What do Facebook users expect from their communications with Facebook?  Well, nobody I know puts stuff on Facebook simply for the pleasure of seeing it show up there.  The hope is that other people will see it and react in some way that one hopes is personally gratifying, or at least useful.  (I’m ignoring the commercial and institutional uses of Facebook for the moment, and concentrating on the personal user only.)  And by and large, most Facebook users see that happen enough to keep them using it, although most people I know who have used Facebook have sworn off it for a while at least once, usually during election season.

How about the trust angle of Facebook?  On Saturday 3 April, a hacker published a list of some 500 million phone numbers and other personal data scraped from Facebook.  News reports say that anyone with rudimentary data skills can access this list.  Facebook says that the list was obtained through a fault that they patched back in 2019, and the data is two years old.  Still, not a lot has changed in the lives of many of those people since 2019, and the result is that everyone whose data is on that list has another increment of concern to add to the dangers of online existence. 

For most people, this particular breach will not have serious consequences, except to underline the fact that what Facebook promises and what Facebook delivers are two different things.  This is not a surprise to some Australians who used Facebook to share news items until Facebook decided last February that they couldn’t, as a move in response to a proposal by the Australian government to make Facebook pay for news items it puts on its own platforms.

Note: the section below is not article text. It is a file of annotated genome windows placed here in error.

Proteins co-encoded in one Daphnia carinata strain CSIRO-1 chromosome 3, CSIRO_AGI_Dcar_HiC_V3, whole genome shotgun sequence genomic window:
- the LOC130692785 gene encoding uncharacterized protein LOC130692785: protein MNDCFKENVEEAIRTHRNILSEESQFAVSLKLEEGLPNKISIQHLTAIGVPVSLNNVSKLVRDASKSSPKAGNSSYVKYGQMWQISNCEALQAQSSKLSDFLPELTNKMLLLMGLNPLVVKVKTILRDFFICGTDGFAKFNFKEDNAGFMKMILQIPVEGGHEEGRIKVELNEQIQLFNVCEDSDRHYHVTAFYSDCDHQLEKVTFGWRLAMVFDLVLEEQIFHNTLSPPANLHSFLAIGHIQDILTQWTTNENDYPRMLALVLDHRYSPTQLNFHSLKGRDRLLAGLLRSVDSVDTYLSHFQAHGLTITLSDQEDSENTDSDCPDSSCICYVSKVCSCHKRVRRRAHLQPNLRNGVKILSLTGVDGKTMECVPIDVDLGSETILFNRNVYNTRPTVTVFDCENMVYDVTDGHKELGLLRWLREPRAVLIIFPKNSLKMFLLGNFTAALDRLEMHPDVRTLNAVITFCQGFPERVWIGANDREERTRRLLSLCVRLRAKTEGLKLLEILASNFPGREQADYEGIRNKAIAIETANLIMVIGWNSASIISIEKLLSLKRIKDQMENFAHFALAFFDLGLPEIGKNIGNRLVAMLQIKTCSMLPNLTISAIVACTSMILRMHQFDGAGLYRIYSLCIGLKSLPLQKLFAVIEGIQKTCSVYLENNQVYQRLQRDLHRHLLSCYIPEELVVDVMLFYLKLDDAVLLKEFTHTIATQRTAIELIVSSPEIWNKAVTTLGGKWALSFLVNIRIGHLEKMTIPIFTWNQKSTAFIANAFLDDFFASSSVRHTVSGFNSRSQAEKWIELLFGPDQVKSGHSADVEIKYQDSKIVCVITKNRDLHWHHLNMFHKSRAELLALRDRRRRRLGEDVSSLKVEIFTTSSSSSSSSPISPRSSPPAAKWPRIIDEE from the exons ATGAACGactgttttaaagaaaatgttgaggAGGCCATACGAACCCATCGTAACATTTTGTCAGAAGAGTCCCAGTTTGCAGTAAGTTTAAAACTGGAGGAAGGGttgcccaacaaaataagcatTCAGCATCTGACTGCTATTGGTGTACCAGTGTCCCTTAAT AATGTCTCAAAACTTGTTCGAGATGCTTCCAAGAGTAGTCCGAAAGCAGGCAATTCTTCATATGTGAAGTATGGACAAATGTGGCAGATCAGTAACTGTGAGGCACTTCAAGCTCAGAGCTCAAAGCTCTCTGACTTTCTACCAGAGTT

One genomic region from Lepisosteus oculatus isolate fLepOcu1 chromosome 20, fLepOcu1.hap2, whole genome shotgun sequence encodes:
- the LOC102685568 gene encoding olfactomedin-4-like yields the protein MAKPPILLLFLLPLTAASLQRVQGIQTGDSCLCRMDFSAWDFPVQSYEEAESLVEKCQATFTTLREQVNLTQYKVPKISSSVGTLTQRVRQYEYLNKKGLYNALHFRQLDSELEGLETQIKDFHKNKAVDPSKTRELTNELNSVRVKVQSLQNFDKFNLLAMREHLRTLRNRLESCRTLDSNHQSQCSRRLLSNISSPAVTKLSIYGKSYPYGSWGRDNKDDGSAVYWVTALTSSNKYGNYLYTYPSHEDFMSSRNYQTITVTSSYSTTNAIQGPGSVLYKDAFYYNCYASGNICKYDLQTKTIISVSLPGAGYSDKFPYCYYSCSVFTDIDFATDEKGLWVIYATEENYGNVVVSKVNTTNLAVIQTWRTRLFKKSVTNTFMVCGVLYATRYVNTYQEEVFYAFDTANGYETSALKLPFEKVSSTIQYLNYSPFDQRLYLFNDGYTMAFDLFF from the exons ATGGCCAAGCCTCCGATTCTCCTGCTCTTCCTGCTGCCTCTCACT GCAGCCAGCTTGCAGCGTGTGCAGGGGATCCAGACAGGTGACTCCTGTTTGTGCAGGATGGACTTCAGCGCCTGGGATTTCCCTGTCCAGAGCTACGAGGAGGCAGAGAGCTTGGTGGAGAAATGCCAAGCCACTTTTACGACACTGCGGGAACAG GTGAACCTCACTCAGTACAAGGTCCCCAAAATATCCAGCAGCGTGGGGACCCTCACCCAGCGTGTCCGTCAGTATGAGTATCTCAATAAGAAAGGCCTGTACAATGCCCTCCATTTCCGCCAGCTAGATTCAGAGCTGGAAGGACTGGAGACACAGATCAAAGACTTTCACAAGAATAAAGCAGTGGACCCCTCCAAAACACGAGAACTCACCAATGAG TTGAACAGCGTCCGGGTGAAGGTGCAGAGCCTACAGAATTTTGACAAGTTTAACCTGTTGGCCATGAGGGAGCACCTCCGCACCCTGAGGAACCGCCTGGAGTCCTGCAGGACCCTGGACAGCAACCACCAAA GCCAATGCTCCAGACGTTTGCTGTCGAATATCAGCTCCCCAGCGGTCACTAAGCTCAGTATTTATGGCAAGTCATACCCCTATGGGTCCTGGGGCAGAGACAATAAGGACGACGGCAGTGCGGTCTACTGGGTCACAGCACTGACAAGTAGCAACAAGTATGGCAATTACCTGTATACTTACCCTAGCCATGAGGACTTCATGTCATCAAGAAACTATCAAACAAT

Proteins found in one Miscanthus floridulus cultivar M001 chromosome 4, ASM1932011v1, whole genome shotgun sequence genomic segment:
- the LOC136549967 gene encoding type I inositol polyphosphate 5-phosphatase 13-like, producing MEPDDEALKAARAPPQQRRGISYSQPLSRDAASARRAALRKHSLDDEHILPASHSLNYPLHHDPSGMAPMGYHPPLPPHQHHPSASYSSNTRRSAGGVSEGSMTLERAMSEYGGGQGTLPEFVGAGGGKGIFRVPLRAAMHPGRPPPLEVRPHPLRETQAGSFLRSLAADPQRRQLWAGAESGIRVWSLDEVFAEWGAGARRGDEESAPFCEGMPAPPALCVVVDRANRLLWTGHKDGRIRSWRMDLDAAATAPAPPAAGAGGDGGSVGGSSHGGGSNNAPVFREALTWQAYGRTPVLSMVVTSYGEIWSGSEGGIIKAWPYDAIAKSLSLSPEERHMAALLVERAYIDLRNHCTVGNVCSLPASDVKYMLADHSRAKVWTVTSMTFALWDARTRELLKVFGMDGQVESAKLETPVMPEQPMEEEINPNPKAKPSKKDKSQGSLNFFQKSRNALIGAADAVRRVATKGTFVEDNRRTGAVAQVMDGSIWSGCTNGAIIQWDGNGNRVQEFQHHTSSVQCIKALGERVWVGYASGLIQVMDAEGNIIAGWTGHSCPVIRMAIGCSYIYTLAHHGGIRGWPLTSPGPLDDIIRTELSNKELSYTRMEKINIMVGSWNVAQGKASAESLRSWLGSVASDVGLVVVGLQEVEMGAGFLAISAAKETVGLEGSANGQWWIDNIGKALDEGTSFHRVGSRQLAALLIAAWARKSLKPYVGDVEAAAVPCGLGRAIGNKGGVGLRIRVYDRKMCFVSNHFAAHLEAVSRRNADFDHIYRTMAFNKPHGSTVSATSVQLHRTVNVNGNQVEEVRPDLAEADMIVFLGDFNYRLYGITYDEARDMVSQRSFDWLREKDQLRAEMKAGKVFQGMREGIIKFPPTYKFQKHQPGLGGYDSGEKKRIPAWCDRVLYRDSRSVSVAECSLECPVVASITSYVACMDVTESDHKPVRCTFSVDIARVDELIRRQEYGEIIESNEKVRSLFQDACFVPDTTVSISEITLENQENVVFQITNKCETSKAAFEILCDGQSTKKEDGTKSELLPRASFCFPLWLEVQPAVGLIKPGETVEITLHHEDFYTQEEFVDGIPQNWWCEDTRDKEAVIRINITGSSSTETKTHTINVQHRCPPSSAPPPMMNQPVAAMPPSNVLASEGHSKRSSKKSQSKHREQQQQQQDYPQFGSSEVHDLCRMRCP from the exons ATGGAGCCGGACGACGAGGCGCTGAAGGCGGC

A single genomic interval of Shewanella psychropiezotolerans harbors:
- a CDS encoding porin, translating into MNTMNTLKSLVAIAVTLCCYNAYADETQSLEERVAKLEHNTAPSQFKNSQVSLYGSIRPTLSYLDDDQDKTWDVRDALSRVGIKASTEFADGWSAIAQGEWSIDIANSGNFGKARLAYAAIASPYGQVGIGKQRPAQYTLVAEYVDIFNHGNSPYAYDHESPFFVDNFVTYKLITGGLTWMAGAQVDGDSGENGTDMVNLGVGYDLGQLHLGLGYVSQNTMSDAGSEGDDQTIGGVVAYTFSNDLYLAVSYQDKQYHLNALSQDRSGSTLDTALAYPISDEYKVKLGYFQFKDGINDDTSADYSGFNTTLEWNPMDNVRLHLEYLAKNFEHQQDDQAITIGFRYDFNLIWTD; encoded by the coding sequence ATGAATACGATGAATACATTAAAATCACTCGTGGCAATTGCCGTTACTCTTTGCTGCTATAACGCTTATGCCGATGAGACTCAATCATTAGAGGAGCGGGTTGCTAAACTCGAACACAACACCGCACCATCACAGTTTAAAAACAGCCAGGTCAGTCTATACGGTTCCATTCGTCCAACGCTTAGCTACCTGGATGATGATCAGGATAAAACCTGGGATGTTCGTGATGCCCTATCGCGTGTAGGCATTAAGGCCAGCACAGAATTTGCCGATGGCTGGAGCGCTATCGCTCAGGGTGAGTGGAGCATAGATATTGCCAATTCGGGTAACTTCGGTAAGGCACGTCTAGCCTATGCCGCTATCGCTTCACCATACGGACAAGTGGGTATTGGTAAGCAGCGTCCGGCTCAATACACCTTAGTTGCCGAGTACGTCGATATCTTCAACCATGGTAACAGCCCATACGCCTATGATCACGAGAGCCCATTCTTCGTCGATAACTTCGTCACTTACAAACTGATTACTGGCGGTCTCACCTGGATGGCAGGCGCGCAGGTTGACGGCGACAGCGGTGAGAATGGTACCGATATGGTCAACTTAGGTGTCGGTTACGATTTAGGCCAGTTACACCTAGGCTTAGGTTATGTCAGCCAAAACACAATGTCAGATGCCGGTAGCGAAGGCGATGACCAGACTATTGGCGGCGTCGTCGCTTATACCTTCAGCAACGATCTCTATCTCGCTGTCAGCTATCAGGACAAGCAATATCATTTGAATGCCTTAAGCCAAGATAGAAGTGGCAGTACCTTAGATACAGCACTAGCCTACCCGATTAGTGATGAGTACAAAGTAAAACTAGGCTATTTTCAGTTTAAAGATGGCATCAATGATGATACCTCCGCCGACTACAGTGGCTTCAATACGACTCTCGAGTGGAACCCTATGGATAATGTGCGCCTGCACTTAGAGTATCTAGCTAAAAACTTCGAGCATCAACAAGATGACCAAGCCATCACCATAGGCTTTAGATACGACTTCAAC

Both God and Facebook share the characteristic of inscrutability.  One never knows quite what either entity is going to do.  The believer explains that God is inscrutable to us because God knows everything and we don’t.  The Facebook user explains Facebook’s inscrutability because Facebook is a large, physically distributed organisation whose inner workings and leading personalities are obscured from the general public, and even governments have a hard time figuring out what Facebook is up to.